Ever considered earning some extra money by registering your car with Uber? Having used Uber as a passenger for a few months now, I certainly understand why Uber was able to disrupt the traditional taxi business. The convenience of GPS tracking and automated payments, along with affordable rates, is hard for passengers to complain about. And, to my surprise, each driver that has picked me up seems to enjoy driving for Uber as much as I like riding with Uber. Sure sounds like a great gig. But is it too good to be true? Before registering your car at one of the Uber recruiting sessions, consider that you may be taking major financial risks in order to earn a little extra money.
Uber has created one of the greatest nation-wide insurance disputes of the past decade. Coverage issues arose quickly once Uber drivers started filing claims on their personal auto policies for accidents that occurred while driving for Uber. Insurance companies across the U.S. have been denying these claims due to a standard exclusion in all personal auto policies. The exclusion simply states that if you are using your car to transport people or goods for a fee then your personal auto policy will not provide any coverage. This type of exposure requires a commercial auto policy, which the vast majority of Uber drivers are avoiding due to the high cost (typically 5 – 6 times the cost of a personal auto policy). As the number of denied claims (and upset Uber drivers) mounted, Uber decided to purchase a blanket commercial auto policy to cover Uber drivers during the following periods: (1) while driving to pick up a passenger and (2) while the passenger is in the car. This is a big step in the right direction.
However, it does not provide coverage during one crucial part of the Uber driving cycle: the period when a driver is logged in to the app and available to give rides but before accepting a ride request. Nonetheless, in their driver recruiting sessions Uber has been advising potential drivers that their personal auto policy will cover them during this period, even though all the major insurance companies have publicly stated that their personal auto policies will not provide coverage during this period. In fact, many insurance companies are canceling policies immediately upon finding that a customer is driving for Uber. This coverage gap should be a major concern for Uber drivers.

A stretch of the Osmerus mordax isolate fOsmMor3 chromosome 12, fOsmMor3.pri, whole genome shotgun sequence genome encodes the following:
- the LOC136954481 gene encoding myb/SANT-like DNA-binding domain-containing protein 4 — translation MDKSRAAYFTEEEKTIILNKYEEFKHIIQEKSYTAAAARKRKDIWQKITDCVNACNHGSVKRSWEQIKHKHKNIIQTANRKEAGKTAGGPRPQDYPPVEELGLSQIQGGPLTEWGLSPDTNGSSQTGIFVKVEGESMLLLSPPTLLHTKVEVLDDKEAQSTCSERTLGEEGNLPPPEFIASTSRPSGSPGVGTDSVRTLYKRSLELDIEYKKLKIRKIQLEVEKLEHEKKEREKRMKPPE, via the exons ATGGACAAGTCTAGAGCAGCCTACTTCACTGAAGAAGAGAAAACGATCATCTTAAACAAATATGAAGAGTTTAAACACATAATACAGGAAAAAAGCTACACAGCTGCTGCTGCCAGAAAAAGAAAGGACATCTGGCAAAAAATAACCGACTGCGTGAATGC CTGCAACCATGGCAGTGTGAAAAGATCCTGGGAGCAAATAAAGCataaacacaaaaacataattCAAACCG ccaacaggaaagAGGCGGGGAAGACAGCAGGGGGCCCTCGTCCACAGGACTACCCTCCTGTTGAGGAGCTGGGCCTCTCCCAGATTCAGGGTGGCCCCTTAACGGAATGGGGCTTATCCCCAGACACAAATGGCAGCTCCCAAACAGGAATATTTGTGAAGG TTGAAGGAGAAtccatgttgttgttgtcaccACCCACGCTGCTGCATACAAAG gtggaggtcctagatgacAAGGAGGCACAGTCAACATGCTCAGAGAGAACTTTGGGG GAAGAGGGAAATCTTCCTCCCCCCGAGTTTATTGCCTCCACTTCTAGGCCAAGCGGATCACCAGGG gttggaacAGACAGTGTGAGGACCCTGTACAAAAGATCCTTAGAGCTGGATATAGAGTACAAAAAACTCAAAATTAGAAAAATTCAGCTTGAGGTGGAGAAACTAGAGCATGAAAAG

Additionally, even for accidents that occur while picking up a passenger or when the passenger is in the car (the period that Uber insurance is effective), consider that there will be many layers of coordination required when filing a claim. Because Uber’s overlying insurance policy is not in your name, you would likely have to communicate and negotiate with both Uber and Uber’s insurance company in order to make any progress. Unlike working with your own agent, you are left with no one on your side.
Drivers who choose to use their vehicle to operate within the Uber network, or one of a similar Transportation Network Company (TNC) such as Lyft or Sidecar, need to know what insurance the TNC provides. A personal auto policy excludes most coverage, so it's important to ask if the TNC provides the following coverages with adequate limits: Bodily Injury Liability, Property Damage Liability, Uninsured Motorists, Under-Insured Motorists, Limited Property Damage Liability, Comprehensive, and Collision.
So who’s to blame for the Uber insurance nightmare? You can’t fault Uber for creating a great alternative to traditional taxis. And it’s hard to blame insurance companies for denying claims that are explicitly excluded in their policies. Thankfully, the insurance industry is working to create an endorsement that adds the appropriate coverage to personal auto policies. The key here, however, is cost. Will the endorsement be affordable enough that Uber drivers will choose to purchase it? Or will they say “no thanks” like they currently do to commercial auto insurance? We will likely find out very soon.